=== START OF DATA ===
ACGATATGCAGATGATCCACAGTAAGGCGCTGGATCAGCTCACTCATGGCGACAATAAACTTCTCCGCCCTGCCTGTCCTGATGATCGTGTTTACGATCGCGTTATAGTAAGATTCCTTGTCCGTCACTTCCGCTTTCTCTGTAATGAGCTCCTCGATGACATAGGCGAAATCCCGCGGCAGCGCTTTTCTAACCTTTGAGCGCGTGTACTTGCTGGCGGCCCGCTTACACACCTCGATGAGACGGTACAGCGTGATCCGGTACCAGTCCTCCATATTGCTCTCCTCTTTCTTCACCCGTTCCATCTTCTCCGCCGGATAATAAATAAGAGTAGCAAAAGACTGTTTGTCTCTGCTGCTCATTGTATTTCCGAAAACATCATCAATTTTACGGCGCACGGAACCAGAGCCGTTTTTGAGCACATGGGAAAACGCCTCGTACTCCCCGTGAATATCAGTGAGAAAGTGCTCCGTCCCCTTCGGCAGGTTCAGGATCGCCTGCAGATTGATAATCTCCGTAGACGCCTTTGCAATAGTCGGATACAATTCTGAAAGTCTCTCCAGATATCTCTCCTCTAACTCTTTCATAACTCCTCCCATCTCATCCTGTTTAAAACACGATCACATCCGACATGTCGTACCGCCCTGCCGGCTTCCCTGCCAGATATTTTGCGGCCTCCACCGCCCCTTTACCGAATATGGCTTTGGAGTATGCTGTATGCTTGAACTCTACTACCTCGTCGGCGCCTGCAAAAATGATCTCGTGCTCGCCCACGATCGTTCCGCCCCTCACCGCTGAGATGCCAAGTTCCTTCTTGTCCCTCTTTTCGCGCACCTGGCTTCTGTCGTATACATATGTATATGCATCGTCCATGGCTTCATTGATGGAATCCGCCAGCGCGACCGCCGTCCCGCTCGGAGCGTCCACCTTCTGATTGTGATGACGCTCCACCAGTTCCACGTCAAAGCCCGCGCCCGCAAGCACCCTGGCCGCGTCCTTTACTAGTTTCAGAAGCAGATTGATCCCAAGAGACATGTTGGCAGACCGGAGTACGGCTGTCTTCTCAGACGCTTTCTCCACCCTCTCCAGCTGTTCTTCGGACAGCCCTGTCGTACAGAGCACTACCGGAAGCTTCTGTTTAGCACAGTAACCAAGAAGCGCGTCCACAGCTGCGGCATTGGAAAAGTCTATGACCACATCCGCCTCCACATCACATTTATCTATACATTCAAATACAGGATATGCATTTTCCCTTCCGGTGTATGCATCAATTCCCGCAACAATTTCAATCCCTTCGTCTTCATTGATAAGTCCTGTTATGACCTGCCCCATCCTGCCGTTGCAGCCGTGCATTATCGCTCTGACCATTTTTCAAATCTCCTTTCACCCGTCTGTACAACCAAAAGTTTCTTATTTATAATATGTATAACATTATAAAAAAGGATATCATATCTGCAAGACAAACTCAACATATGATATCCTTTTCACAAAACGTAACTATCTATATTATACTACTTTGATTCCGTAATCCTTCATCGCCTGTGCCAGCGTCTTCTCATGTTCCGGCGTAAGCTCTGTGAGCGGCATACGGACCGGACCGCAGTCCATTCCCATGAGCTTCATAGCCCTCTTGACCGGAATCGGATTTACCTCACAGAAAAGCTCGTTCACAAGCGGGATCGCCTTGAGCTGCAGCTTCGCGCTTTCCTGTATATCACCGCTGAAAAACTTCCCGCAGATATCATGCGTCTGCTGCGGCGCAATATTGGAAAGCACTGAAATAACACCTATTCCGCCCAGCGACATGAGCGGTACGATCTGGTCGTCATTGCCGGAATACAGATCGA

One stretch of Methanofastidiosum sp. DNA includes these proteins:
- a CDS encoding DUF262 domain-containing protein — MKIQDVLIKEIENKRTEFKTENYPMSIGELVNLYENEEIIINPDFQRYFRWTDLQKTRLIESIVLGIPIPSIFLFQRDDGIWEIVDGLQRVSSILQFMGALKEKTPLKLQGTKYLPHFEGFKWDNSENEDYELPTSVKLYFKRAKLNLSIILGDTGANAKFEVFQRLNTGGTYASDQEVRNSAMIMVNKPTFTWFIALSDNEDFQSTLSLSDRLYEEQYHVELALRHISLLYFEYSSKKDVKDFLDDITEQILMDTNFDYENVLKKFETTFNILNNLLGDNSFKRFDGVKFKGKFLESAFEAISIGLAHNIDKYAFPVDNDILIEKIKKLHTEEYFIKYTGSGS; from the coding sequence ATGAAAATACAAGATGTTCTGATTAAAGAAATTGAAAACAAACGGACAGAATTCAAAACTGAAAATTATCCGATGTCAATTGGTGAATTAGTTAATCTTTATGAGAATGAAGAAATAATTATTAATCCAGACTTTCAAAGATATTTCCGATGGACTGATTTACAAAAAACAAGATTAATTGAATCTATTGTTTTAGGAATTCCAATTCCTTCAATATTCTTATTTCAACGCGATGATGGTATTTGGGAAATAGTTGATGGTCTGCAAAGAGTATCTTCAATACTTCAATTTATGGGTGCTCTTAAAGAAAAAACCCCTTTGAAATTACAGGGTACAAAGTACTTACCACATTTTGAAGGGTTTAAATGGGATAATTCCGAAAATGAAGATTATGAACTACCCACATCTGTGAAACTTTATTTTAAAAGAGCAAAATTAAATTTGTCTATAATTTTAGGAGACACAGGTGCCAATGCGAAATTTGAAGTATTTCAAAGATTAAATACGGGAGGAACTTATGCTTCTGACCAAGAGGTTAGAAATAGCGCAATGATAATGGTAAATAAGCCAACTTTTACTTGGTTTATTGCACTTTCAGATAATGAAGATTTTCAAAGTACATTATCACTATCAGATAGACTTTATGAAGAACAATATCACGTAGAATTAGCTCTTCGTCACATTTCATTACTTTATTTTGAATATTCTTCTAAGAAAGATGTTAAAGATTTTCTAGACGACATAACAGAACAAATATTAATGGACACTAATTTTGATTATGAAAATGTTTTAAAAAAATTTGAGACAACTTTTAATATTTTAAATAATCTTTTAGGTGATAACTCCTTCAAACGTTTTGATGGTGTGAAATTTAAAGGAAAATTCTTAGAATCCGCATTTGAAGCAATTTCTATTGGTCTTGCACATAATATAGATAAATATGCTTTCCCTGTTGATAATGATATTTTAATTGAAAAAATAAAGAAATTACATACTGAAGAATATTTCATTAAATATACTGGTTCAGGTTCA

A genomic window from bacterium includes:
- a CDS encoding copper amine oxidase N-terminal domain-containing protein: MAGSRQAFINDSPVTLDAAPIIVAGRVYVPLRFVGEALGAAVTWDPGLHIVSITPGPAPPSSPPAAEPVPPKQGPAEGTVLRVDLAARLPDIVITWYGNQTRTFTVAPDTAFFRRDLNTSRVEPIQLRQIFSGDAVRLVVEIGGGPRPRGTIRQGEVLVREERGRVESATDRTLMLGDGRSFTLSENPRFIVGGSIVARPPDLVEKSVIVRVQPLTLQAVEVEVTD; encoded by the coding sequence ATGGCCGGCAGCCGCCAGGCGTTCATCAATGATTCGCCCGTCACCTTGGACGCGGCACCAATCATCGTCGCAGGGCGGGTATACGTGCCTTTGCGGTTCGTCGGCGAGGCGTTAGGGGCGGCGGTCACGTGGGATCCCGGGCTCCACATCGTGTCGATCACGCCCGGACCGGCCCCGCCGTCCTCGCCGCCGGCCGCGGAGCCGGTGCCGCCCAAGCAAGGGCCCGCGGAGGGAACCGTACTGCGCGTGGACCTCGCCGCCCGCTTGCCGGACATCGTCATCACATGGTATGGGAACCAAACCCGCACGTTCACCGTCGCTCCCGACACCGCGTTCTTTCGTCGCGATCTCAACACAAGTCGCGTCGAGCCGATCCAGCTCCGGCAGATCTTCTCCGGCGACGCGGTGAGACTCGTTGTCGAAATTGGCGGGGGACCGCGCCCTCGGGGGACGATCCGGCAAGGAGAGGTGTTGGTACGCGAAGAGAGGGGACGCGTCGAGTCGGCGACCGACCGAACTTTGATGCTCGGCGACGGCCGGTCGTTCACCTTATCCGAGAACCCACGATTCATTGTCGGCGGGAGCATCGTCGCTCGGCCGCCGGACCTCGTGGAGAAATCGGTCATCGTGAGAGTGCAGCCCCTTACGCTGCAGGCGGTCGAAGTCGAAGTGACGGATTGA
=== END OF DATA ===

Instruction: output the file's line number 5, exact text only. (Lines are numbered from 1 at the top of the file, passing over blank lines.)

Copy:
- a CDS encoding copper amine oxidase N-terminal domain-containing protein: MAGSRQAFINDSPVTLDAAPIIVAGRVYVPLRFVGEALGAAVTWDPGLHIVSITPGPAPPSSPPAAEPVPPKQGPAEGTVLRVDLAARLPDIVITWYGNQTRTFTVAPDTAFFRRDLNTSRVEPIQLRQIFSGDAVRLVVEIGGGPRPRGTIRQGEVLVREERGRVESATDRTLMLGDGRSFTLSENPRFIVGGSIVARPPDLVEKSVIVRVQPLTLQAVEVEVTD; encoded by the coding sequence ATGGCCGGCAGCCGCCAGGCGTTCATCAATGATTCGCCCGTCACCTTGGACGCGGCACCAATCATCGTCGCAGGGCGGGTATACGTGCCTTTGCGGTTCGTCGGCGAGGCGTTAGGGGCGGCGGTCACGTGGGATCCCGGGCTCCACATCGTGTCGATCACGCCCGGACCGGCCCCGCCGTCCTCGCCGCCGGCCGCGGAGCCGGTGCCGCCCAAGCAAGGGCCCGCGGAGGGAACCGTACTGCGCGTGGACCTCGCCGCCCGCTTGCCGGACATCGTCATCACATGGTATGGGAACCAAACCCGCACGTTCACCGTCGCTCCCGACACCGCGTTCTTTCGTCGCGATCTCAACACAAGTCGCGTCGAGCCGATCCAGCTCCGGCAGATCTTCTCCGGCGACGCGGTGAGACTCGTTGTCGAAATTGGCGGGGGACCGCGCCCTCGGGGGACGATCCGGCAAGGAGAGGTGTTGGTACGCGAAGAGAGGGGACGCGTCGAGTCGGCGACCGACCGAACTTTGATGCTCGGCGACGGCCGGTCGTTCACCTTATCCGAGAACCCACGATTCATTGTCGGCGGGAGCATCGTCGCTCGGCCGCCGGACCTCGTGGAGAAATCGGTCATCGTGAGAGTGCAGCCCCTTACGCTGCAGGCGGTCGAAGTCGAAGTGACGGATTGA